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Raising Cordelia: Hope and Despair of Resurrection in King Lear

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  1. The on-stage action which most directly raises the question of pessimism or optimism is King Lear himself, in the last few moments of his life, taking in the sight of his dead daughter Cordelia.
  2. The reason that Cordelia's death so strongly affects a play in which several others die is that the audience does not really expect it.
  3. This is borne out in Act IV, scene 7, when Lear and Cordelia are reunited. At this meeting, two things happen
  4. At this point, the rug has finally been pulled from under the audience
  5. The remaining question, then, is how to signal this to the audience

Of Shakespeare's many plays, King Lear is certainly one of the most troubling and provoking. In comparison to the comedies and romances, it has a much darker setting and content; but even compared with other tragedies, it seems King Lear is confounded by its lack of a conclusive moral framework. This is demonstrated by its ambiguous ending and leads to an eternal question: does the play promote optimism or pessimism? The answer is tied to the issue of context, in that the play's setting is pre-Christian. However, in other plays, Shakespeare manipulates the conventions of form to allow optimism in a pagan world, and thus the answer to the largest question of the play turns out not to be derivable from the text alone. Thus, the choice to portray it one way or the other falls into the hands of a production's director.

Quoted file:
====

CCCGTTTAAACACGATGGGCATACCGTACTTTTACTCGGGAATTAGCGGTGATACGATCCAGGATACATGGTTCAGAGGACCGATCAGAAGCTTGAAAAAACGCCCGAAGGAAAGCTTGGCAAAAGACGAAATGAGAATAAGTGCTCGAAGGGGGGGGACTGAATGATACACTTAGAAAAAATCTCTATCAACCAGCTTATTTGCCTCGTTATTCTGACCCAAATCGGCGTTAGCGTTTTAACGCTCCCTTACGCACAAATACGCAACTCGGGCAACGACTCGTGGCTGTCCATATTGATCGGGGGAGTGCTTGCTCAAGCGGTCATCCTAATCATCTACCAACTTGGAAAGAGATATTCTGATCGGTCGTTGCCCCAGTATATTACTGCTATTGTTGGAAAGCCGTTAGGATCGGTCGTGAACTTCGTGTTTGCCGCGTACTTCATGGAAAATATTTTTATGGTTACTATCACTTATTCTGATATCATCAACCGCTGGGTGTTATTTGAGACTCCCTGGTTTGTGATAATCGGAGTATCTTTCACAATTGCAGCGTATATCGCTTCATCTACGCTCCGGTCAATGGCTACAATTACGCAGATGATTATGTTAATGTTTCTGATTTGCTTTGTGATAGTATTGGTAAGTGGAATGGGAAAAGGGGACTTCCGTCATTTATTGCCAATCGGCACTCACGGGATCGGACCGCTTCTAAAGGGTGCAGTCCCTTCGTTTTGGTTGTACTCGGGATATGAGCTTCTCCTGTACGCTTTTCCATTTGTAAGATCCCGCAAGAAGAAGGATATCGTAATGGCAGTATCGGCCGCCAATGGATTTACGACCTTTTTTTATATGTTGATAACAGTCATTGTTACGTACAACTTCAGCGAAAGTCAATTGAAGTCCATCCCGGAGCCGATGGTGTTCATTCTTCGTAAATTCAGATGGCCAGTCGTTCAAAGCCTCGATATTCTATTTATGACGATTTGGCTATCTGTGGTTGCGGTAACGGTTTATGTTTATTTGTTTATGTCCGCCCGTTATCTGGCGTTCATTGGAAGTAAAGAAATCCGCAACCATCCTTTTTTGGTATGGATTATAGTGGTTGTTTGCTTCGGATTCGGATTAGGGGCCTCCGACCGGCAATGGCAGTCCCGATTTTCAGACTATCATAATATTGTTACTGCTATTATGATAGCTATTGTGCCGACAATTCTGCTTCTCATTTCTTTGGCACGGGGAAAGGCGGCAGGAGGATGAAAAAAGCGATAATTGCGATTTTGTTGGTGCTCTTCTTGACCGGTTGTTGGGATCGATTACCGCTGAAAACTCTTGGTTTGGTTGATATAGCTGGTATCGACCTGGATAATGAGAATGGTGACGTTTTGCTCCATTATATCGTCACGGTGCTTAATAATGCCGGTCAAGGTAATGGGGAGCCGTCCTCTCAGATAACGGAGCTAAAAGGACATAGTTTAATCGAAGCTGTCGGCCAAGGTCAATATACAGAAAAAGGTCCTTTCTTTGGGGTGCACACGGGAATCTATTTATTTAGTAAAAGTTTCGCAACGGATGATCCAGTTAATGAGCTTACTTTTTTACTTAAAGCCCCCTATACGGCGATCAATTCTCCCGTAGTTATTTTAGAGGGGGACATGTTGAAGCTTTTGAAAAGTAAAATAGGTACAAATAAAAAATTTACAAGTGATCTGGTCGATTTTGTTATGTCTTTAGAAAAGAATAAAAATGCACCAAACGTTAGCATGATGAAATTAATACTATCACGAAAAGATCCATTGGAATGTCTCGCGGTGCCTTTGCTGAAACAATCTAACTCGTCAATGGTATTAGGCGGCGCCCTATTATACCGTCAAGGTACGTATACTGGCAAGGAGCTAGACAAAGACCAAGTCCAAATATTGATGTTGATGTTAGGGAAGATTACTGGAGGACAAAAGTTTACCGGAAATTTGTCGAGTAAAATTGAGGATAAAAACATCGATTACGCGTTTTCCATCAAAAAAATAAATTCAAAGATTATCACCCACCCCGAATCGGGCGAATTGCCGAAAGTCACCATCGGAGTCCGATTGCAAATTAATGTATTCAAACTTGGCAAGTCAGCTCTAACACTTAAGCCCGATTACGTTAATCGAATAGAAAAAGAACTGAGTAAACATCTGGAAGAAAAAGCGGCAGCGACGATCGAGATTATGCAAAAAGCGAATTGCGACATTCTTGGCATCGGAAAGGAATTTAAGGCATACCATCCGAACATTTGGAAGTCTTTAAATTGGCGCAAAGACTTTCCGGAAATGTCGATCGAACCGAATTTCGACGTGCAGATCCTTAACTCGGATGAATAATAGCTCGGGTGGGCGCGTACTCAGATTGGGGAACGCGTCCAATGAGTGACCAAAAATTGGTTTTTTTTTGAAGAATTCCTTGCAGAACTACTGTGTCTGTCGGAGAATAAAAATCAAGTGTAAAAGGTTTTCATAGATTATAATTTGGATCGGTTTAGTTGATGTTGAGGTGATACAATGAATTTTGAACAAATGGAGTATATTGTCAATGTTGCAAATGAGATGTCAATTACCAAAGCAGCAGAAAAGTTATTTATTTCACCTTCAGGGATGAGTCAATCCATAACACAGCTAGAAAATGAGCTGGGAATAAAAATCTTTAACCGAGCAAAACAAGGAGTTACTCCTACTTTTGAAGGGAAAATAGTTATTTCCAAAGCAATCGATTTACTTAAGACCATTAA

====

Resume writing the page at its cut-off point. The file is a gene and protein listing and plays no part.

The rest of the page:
[...] Even the deaths of Gloucester and Lear are acceptable, because while they are sympathetic characters, both had earlier made serious mistakes. While part of their learning experience is coming to understand their role in creating the situation, another aspect of their education is acceptance of what fate may befall them. Thus, the audience understands with them that they may have to face their punishment. When Cordelia dies, however, the sense of ultimate justice is destroyed along with the court and the royal family. [...]


[...] However, once Lear becomes aware of his own role in the creating the disaster in his court and realizes his own arrogance, the audience's expectations rise again that there can be redemption for his basically sympathetic character. This is borne out in Act IV, scene when Lear and Cordelia are reunited. At this meeting, two things happen. First, the audience is given more seeming evidence that things will turn out alright in the end. After all, before meeting Cordelia, Lear wakes to the sound of comforting music. [...]

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